×
You will be redirected back to your article in seconds

‘Mister Transparency’ on Life After The Sony Hack

Live as if you're being watched, says astrophysicist and author David Brin

There’s something a little sci-fi about the world after the cyberattack on Sony. Hackers brought a multi-national conglomerate to its knees. According to the U.S. government, they were doing the bidding of a country that ranks as one of the world’s poorest and most isolated. Whoever did it succeeded in triggering a kind of self-censorship in Hollywood that Nazi Germany and the Soviet Union would have envied.

Even the President of the United States weighed in, and now North Korea’s Internet connection has gone dark, in what may be a cyber-counter-attack. About the only thing missing from full-on cyberpunk is word that they sent a slamhound on Kim Jong-un’s trail.

So I called up astrophysicist/futurist/sci-fi novelist David Brin. Brin may be best known in Hollywood as the writer of the book “The Postman,” which was made into a fizzle of a tentpole by Kevin Costner. But Brin’s also wrote “The Transparent Society,” in which he predicts that traditional notions of privacy will wither away in the face of ubiquitous technology — and that the world will be better, on balance, when that happens.

The release of Sony’s emails isn’t exactly what he was writing about, but it does give a glimpse of what that world might be like.

“I’m often misjudged by people who just read the cover of my book,” he told me. “I am Mister Transparency. But it’s often said that I’m saying everything will be naked and that we’ll have no privacy. In fact, I’m saying the opposite. Privacy is an absolutely essential trait, but the only way we’ll get any is in a mostly open world.”

The first lesson for everyone out of the recent attack on Sony, Brin says, is “Never absolutely count on anything being secret. Always act as if there’s a chance what you’re doing will be revealed.” He says that when he meets with government agencies, as science fiction writers and futurists are sometimes asked to do, he tells them: “In the short term you can protect your secrets. Tactical secrecy is perfectly reasonable, either by governments or corporations. But if you count on anything staying secret for more than ten years, that’s delusional on the border of psychosis.”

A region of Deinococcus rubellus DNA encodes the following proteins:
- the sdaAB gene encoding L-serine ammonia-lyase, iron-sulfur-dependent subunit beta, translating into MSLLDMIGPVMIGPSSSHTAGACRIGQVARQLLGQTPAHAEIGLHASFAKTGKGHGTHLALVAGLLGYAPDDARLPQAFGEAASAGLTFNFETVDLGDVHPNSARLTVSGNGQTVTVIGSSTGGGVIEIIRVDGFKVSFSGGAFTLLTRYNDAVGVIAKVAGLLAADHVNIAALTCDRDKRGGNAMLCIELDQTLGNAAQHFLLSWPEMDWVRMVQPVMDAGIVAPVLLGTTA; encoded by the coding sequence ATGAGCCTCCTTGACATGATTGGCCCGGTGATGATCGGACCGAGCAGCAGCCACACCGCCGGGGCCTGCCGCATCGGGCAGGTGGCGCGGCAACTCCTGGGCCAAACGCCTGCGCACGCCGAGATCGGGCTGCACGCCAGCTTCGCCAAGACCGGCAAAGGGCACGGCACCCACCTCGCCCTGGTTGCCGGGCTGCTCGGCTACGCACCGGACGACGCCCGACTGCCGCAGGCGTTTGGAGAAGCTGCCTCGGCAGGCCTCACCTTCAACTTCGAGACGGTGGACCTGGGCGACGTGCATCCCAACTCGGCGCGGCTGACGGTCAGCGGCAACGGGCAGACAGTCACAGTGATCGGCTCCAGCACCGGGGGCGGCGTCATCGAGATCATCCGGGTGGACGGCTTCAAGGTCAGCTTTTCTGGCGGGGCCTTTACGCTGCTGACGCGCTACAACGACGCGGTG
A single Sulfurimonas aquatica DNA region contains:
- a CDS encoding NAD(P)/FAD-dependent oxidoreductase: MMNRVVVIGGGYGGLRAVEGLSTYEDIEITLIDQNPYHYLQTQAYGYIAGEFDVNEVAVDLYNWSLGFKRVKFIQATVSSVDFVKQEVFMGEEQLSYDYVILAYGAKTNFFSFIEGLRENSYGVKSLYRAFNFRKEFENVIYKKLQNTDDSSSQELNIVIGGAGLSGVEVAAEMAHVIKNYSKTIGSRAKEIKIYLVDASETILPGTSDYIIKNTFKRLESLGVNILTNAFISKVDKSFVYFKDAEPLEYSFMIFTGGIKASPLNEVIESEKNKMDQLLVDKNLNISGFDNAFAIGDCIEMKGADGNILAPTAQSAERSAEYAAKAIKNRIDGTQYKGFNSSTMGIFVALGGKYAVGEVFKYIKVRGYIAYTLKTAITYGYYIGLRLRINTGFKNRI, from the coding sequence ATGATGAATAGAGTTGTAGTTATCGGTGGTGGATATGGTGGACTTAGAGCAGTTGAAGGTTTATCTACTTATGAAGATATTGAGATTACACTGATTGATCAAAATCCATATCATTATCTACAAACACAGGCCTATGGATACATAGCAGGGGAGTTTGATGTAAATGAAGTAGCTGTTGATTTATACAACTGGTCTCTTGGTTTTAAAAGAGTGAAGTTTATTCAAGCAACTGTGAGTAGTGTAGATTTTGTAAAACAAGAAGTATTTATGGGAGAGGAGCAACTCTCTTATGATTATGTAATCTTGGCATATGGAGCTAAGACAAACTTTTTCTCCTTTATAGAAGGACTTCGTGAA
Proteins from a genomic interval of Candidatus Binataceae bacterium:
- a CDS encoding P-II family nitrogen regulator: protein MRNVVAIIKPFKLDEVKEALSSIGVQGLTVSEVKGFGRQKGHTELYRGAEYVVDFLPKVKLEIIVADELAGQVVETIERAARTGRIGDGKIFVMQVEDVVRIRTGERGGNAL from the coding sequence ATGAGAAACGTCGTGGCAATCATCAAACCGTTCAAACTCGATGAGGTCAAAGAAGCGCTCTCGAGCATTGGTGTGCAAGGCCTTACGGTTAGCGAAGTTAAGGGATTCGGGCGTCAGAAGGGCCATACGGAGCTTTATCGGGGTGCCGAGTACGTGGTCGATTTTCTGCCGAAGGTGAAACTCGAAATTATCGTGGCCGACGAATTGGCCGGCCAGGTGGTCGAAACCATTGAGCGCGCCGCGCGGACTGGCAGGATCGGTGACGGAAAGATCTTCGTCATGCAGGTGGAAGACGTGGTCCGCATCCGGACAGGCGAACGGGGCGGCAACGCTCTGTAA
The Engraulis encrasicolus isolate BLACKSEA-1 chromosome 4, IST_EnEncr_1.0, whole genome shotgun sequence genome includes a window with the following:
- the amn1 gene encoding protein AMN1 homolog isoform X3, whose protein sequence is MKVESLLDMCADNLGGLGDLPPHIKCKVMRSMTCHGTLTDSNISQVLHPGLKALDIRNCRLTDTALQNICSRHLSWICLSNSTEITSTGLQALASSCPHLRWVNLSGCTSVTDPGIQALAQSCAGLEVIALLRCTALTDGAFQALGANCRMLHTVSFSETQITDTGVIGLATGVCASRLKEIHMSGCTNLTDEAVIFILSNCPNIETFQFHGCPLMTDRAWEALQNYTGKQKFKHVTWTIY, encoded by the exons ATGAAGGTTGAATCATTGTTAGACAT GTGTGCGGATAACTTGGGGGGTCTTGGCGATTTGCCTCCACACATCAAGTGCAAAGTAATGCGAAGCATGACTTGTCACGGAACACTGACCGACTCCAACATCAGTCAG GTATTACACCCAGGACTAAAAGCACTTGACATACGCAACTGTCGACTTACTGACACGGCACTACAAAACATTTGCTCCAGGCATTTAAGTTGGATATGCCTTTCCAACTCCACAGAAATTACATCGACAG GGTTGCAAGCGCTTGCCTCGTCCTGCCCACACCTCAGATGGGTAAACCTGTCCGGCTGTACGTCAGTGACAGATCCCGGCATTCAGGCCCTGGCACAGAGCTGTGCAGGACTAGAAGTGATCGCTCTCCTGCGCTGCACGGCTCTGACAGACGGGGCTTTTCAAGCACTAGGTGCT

His second lesson is more subtle: “There may be some kinds of activities that you’d rather not see made public; the best way to defend your right to have some privacy is a mostly open world.” Brin has a very specific idea of what that world will look like, and we’re not close to it yet.

The world still has plenty of dark corners where people can operate in secret. Brin observes that all of America’s real enemies — not its trade rivals, but the entities that mean the U.S. real harm — “suffer from a fatal allergy to light.”

“In a world with lots of shadows,” he says, “the rats will do very well. So in the long term we have to remove the dark zones. North Korea is a dark zone. Skulking nations that cheat are dark zones. Banking secrecy is a dark zone. If we do create a world filled with light, then we won’t need commercial entities or governments for most accountability. If someone is abusing you, it’ll be out in the open and you’ll just be able to use their reputation against them.”

He sees a future where “reciprocal accountability” discourages bad action — that is, since no one will be able to anything bad to anyone else without being found out, we’ll be accountable to each other, and eventually it won’t even be necessary to have top-down control to enforce these rules. In that world, he says, “It’s not that we will lose privacy. It’s that we’ll lose the illusion of privacy and gain real privacy because we’ll catch the peeping Toms and the voyeurs.”

Brin’s faith in the power of reputation and informal social pressure can sound utopian, but he’s talking about a future world that isn’t here yet anyway. In the short term, his thinking is more pragmatic.